Question about Whirlpool SF369 Gas Kitchen Range
The way the ignition system in most of today's ovens work is like this:
1. Set the oven or broiler temperature.
2. The igniter begins to glow.
3. Once the igniter reaches a certain current potential, the gas safety valve opens.
4. Gas is introduced into the manifold and you have ignition.
5. NOTE: It can take roughly 30 - 90 seconds from the time you set your oven temp to the time it takes for the gas to ignite.
NOTE: This is a designed safety feature of the oven to prevent free flowing gas from accumulating in your home without ignition. That's why you typically don't hear any gas flowing when you have an igniter problem. You might think you have a gas problem when actually you have an ignition problem.
TWO BASIC IGNITER TYPES:
Carborundum (Cylindrical in shape) - needs to produce 2.5 to 3.0 amps for the gas safety valve to work.
Norton (Rectangular in shape) - needs to produce 3.2 to 3.7 amps for the gas safety valve to work.
NOTE: There is a UNIVERSAL FLAT BAR igniter on the market as well, that can be used as a substitute if the igniter type that came with your range is not available.
An easy way to determine if you may have an igniter problem is to check BOTH your oven features. If the oven doesn't light, check the broiler and vice versa. Since both the BROIL manifold and BAKE manifold are fed from the same gas source, but have separate igniters, it's an easy assumption to make that the igniter may be bad, if one or the other doesn't light.
The igniter typically goes bad in one of two ways, the igniter either stops glowing completely, or becomes weak over time and doesn't produce enough current to open the gas safety valve (in this case the igniter will still glow but the oven still won't light). Longer ignition times can be another symptom of an igniter possibly going bad.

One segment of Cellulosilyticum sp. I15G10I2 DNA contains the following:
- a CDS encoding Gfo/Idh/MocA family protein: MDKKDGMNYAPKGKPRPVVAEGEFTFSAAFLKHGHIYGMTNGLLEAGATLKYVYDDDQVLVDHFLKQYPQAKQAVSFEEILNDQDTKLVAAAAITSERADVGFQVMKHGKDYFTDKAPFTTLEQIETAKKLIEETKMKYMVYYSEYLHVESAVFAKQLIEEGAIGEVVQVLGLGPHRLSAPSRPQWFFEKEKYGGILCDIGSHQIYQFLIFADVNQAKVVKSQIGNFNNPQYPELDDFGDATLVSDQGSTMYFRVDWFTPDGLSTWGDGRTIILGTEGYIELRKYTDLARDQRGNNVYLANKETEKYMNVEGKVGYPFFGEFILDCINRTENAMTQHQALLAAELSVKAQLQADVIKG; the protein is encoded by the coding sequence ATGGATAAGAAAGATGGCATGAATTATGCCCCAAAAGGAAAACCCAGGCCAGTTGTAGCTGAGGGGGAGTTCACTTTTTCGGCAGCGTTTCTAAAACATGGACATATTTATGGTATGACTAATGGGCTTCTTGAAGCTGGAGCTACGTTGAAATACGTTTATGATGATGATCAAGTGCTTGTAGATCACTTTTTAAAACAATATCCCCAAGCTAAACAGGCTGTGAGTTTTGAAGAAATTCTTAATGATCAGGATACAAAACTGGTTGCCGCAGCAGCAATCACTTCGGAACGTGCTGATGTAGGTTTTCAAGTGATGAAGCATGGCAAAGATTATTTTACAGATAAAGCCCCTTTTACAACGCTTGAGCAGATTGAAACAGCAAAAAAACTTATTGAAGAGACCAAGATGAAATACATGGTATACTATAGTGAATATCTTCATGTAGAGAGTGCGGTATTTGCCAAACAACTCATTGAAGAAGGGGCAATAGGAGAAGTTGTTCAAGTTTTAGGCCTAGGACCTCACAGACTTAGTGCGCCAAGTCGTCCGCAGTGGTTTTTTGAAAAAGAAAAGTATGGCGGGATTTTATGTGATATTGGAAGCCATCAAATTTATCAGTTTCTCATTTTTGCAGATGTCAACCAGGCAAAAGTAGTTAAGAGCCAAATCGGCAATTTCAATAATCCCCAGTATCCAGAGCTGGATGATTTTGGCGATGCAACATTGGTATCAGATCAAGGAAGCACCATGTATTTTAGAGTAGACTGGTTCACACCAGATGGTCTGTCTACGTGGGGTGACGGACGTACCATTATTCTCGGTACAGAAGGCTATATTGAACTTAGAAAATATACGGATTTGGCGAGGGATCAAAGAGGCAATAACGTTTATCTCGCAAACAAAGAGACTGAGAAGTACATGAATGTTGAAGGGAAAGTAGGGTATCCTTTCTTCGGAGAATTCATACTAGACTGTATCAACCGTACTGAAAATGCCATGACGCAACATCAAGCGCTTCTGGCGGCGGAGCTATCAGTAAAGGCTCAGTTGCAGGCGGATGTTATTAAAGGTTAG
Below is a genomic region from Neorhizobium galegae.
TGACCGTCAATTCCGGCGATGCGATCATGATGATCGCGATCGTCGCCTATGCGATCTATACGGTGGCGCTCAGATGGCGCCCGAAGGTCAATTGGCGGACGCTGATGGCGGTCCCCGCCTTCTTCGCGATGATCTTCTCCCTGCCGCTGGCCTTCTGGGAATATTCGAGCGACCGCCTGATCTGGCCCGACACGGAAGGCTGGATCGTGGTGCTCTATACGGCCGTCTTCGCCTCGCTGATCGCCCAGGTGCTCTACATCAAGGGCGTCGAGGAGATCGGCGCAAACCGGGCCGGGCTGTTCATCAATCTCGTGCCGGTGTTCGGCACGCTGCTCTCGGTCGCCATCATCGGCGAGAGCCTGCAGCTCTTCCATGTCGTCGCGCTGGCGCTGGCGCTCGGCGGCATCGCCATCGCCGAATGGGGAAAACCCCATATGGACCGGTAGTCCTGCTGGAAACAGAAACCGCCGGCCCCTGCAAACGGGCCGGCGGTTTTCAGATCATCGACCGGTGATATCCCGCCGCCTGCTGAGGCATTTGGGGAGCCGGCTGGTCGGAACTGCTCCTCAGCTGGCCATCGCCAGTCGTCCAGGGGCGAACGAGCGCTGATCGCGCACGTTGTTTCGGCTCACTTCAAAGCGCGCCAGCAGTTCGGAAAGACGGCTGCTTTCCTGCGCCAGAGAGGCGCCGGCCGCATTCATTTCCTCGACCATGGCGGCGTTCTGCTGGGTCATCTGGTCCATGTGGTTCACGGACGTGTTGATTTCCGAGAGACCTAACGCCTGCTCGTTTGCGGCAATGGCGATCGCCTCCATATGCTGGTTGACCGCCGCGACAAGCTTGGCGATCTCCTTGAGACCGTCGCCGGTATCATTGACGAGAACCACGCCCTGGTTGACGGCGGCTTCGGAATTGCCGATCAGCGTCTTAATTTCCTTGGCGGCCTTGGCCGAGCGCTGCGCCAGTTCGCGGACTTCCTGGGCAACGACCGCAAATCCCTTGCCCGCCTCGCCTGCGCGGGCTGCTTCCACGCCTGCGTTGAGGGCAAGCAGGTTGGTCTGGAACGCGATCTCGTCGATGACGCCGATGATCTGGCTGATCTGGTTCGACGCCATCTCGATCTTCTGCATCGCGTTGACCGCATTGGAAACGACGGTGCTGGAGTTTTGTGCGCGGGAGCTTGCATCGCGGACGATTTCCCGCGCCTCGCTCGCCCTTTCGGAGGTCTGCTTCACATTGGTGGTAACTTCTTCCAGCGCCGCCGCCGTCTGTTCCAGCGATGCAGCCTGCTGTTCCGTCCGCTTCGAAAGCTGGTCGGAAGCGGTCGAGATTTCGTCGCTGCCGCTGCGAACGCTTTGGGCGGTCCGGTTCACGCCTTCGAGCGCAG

For this solution, however, we're going to assume you have a bad igniter and need to replace it. Follows these steps:
NOTE: The same method applies to both the broiler and bake manifold.
1. UNPLUG the range and turn the gas off if you have a local gas cut-out valve (it is recommended that you do).
2. Open oven door and remove (if possible). Refer to your owner's manual to see if there are instructions on how to remove the oven door. Some have spring-loaded locking hinges, while others just lift out. If you cannot figure out how to remove the oven door, use care not to lean on the door or put too much weight on it. A common complaint following any kind of oven maintenance is that the oven door doesn't shut correctly any longer. This is usually caused by bending the hinges or springs coming loose.
3. Remove the oven racks, and remove the oven pan. (There are usually two screws either in the back or front of the oven holding the pan in place).
4. Remove the Flame Spreader. This is a metal plate on top of the manifold.
5. The igniter will be mounted directly to the gas manifold. Follow the wires that lead to igniter. It will either be plugged into a connector, or be connected together with ceramic wire lugs. Your replacement igniter should come with extra ceramic wire lugs. In the event the plug does not match the one on your range, cut the wires and connect using the ceramic wire lugs. DO NOT use standard wire lugs, they are not heat resistant and will melt.
6. Unplug the old igniter and remove the mounting screw holding it to the gas manifold.
7. Install new igniter on gas manifold using care not to handle the element on the igniter with your hands. The oil from your hands can cause damage and/or premature failure. The igniter is also considered FRAGILE.
8. Reconnect the wires using the recommendations mentioned in Step 5.
9. Plug in the range, turn the gas valve back on and do a visual test by setting the oven temperature to the desired range. Allow 30 - 90 seconds for the igniter to light the gas. Turn oven off and allow sufficient time to cool. If the oven has only been lit for a minute or so, the cool down period will be brief.
10. Reinstall the flame spreader, oven pan, and racks. Reinstall door if necessary.
Most igniters cost around $50. Prices will vary with models.
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Posted on Oct 01, 2010
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Posted on Jan 02, 2017
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